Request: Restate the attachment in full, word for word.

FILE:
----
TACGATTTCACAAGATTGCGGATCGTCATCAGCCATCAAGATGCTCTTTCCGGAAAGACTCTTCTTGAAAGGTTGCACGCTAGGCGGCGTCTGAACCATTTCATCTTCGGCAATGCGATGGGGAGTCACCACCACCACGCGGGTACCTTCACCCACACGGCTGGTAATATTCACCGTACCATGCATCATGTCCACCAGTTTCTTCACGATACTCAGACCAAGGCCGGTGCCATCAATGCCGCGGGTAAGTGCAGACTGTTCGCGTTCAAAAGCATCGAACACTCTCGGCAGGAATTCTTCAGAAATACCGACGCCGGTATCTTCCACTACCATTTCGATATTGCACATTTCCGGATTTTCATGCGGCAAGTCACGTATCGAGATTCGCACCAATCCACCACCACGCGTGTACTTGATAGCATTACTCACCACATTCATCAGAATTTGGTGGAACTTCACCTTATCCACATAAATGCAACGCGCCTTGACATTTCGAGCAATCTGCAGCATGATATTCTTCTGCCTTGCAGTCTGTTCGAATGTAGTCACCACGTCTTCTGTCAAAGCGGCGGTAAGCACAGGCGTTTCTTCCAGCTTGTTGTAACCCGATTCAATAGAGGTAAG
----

TACGATTTCACAAGATTGCGGATCGTCATCAGCCATCAAGATGCTCTTTCCGGAAAGACTCTTCTTGAAAGGTTGCACGCTAGGCGGCGTCTGAACCATTTCATCTTCGGCAATGCGATGGGGAGTCACCACCACCACGCGGGTACCTTCACCCACACGGCTGGTAATATTCACCGTACCATGCATCATGTCCACCAGTTTCTTCACGATACTCAGACCAAGGCCGGTGCCATCAATGCCGCGGGTAAGTGCAGACTGTTCGCGTTCAAAAGCATCGAACACTCTCGGCAGGAATTCTTCAGAAATACCGACGCCGGTATCTTCCACTACCATTTCGATATTGCACATTTCCGGATTTTCATGCGGCAAGTCACGTATCGAGATTCGCACCAATCCACCACCACGCGTGTACTTGATAGCATTACTCACCACATTCATCAGAATTTGGTGGAACTTCACCTTATCCACATAAATGCAACGCGCCTTGACATTTCGAGCAATCTGCAGCATGATATTCTTCTGCCTTGCAGTCTGTTCGAATGTAGTCACCACGTCTTCTGTCAAAGCGGCGGTAAGCACAGGCGTTTCTTCCAGCTTGTTGTAACCCGATTCAATAGAGGTAAG